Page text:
Jai Dhyani: A series of predictions to which I assign each individually 75%+ chance: Social distancing is going to remain popular. Reopening will continue at a slow and steady pace. Large indoor gatherings will continue to be mostly avoided. Continued increases in testing capacity will slow spread and dramatic outbreaks, if they happen, will trigger the return of more aggressive measures with popular support. Masks will range between commonplace to mandatory in potentially risky contexts, and this will significantly slow spread. Coronavirus will return to being the dominant news story by the fall. US infections will continue to increase, but slowly. We will not approach herd immunity in the US in 2020.


I think the one I disagree with is "Continued increases in testing capacity will slow spread and dramatic outbreaks, if they happen, will trigger the return of more aggressive measures with popular support. " At least for realistic values of dramatic.

As I say explicitly, but perhaps not clearly enough, I'm highly uncertain whether the default level of response that we both kind of expect will be sufficient to beat this thing. I actually think it probably will be relatively fine, but with very low confidence.

The thing this expresses confidence in is that we've lost the state capacity to do anything to alter the course of events, other than somewhat slowing down the pace of reopening, should things not work out. That doesn't mean everyone will party like it's 2019. Whether the new normal is good enough, we'll find out.

It's good feedback that I come off as being much more confident of more things than I meant to express!

Any chance you could start including graphs rather than tables in your covid posts? :) 


I'll consider it. I find graphs more useful myself, so consider this a request to see what others think. Could also do both.

not as well as New York.

I take issue with the use of the word "well" in relation to the debacle in New York, past or current.

Taiwan; 0.3 deaths per million total, 1 death / 24 million in the last month

Australia 4 deaths per million total. 7 deaths / 25 million in the last month.

New York State: 1,550 deaths / million total. 5,000 deaths per 9 million in the last month. To compare to Taiwan or Australia it would be 12,000/25 million in the last month. Let the scale of that failure sink in.

New York's current *daily* death rate (10/million) exceeds Australia's total across the whole pandemic.

I see no evidence of herd immunity being a significant factor yet. I see no indication that things are under control.

Impact of the demonstrations.

I don't know the numbers of people in the demonstrations, let's say 100,000. Let's say 3% get infected as a result. That would be 3,000, significantly more than the reported daily new cases of ca 1,000. However given a ratio of 10% for deaths to reported cases, it is evident that reported cases are massively understated, perhaps 10 fold. Even so 3,000/(10*1,000)= 30% is a significant increment on the daily case load. And the people infected in the demonstrations may be people who might not have been infected in more normal circumstances.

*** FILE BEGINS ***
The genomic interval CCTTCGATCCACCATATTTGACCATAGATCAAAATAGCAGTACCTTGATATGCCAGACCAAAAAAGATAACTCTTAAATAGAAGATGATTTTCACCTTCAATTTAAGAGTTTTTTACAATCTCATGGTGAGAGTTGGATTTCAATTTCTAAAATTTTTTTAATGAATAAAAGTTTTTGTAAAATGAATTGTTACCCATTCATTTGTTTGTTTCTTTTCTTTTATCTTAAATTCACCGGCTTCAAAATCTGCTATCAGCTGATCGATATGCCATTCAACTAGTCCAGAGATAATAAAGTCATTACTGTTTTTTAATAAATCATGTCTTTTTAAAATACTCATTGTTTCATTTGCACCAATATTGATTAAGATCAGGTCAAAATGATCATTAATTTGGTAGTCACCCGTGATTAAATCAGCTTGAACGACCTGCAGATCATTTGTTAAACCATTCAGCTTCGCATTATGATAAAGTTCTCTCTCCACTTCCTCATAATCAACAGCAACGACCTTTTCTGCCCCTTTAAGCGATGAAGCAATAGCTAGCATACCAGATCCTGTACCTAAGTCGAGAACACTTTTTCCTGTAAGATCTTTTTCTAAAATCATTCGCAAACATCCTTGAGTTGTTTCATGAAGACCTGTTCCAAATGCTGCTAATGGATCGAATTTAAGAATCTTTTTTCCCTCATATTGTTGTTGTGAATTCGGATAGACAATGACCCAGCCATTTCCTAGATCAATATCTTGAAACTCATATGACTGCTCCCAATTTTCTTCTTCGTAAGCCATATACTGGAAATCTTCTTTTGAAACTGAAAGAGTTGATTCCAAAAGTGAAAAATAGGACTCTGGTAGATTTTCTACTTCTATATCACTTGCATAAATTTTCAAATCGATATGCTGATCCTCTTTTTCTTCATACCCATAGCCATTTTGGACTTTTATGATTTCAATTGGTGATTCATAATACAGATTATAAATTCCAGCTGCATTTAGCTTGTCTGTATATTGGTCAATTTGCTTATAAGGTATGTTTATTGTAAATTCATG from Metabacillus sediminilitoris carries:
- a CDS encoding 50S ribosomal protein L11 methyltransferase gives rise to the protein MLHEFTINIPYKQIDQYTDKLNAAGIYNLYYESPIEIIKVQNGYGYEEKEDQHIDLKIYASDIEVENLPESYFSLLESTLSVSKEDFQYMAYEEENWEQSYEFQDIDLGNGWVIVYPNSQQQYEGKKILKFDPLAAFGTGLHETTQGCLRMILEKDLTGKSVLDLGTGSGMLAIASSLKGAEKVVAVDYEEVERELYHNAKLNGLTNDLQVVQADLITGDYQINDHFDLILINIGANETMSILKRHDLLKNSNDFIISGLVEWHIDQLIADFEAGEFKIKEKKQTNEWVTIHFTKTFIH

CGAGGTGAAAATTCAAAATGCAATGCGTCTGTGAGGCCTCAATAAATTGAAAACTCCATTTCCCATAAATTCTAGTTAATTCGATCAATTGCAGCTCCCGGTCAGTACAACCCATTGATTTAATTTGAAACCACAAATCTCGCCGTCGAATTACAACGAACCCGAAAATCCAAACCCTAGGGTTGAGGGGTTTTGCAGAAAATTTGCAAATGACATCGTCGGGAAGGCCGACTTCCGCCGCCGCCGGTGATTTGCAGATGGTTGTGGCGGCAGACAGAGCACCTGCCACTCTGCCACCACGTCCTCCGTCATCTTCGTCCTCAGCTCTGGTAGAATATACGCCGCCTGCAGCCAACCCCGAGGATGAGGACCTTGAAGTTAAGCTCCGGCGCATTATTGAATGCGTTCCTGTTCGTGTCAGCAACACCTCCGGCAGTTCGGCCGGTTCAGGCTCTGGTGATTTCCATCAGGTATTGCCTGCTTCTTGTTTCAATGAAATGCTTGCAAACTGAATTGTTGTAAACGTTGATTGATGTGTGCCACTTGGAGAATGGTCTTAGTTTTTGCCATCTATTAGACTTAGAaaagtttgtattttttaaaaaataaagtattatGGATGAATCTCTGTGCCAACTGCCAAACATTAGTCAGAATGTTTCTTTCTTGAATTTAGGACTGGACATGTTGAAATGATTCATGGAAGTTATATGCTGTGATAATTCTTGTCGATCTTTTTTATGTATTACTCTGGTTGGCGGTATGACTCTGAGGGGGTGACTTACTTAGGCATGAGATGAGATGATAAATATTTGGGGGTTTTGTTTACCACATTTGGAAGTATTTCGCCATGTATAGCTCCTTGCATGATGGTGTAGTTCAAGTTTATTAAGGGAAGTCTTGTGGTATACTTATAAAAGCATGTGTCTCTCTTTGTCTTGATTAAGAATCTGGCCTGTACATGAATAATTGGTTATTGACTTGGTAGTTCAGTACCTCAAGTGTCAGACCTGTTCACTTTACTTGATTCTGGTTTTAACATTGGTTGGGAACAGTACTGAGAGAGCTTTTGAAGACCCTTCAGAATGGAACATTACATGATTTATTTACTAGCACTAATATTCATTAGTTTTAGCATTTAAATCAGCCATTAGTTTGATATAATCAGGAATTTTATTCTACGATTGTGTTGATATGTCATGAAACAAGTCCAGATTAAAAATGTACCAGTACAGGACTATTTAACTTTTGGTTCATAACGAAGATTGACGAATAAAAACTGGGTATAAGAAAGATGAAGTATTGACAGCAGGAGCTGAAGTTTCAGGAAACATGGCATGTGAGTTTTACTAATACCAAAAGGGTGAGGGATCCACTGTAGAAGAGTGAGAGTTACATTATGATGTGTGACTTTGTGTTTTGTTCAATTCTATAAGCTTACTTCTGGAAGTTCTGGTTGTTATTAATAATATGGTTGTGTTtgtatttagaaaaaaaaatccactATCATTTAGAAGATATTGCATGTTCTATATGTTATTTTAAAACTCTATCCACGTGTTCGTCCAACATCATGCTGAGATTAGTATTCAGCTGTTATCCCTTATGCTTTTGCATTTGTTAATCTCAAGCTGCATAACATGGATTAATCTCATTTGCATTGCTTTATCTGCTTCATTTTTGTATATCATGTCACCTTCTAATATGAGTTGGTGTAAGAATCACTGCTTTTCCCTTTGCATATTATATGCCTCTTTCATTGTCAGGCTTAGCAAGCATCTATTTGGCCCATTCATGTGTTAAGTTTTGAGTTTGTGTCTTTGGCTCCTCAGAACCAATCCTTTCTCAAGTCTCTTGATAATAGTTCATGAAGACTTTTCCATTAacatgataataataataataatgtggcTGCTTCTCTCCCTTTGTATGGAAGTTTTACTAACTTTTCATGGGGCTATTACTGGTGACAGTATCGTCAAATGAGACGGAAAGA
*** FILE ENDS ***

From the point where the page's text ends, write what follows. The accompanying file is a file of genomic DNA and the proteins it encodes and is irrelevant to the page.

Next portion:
[Rest of the comment moved to Open Thread]

Mod note: I decided to move the second half of this comment to the Open Thread, because Zvi explicitly requested that comments should stay on-topic. Here is a link to the new comment.

I attempted to produce a rough estimate of this here (excerpted below):

... One (BERI funded!) study suggested that banning large gatherings reduced r0 by around 28%.
Unfortunately, protests seem in many ways ideal for spreading the disease. They involve a large number of people in a relatively small area for an extended period of time. Even protests which were advertised as being socially distanced often do not end up that way. While many people wear masks, photos of protests make clear that many do not, and those that are are often using cloth masks that are significantly less effective than surgical or n95s in the face of repeated exposure. Additionally, protests often involve people shouting or chanting, which cause infectious droplets to be released from people's mouths. Exposure to tear gas can apparently also increase susceptibility, as well as cramped indoor conditions for those arrested.
It's hard to estimate how many new cases will be caused by the protests, because there doesn’t seem to be good statistics on the number of people at protests, so we can't model the physical dynamics easily. A simple method would be to assume we have lost the benefits of the ban on large gatherings over the last week or so. On the one hand, this may be an over-estimate, because fortunately most people continue to socially distance, and protests take place mainly outside. On the other hand, protesters are actively seeking out (encouraging others to seek out) boisterous large gatherings in a way they were not pre-March, which could make things even worse. On net I suspect it may under-estimate the incremental spread, but given the paucity of other statistics we will use it as our central scenario.
If the r0 was around 0.9 before, this suggests the protests might have temporarily increased it to around 1.25, and hopefully it will quickly return to 0.9 after the protests end. Even if we assume no chain infections during the protest - so no-one who has been infected at a protest goes on to infect another protester - this means the next step in disease prevalence would be a 25% increase instead of a 10% decrease. Unfortunately the exponential nature of infection means this will have a large impact. If you assume around 1% of the US was infected previously, had we stayed on the previous r0=0.9 we would end up with around 9% more of the population infected from here on before the disease was fully suppressed. In contrast, with this one-time step-up in r0, we will see around 12.5% of the population infected from here - an additional 3.5% of the population.
Assuming an IFR of around 0.66%, that's a change from around 190,000 deaths to more like 265,000. Protesters skew younger than average, suggesting that this IFR may be an over-estimate, but on the other hand, they are also disproportionately African American, who seem to be more susceptible to the disease, and the people they go on to infect will include older people.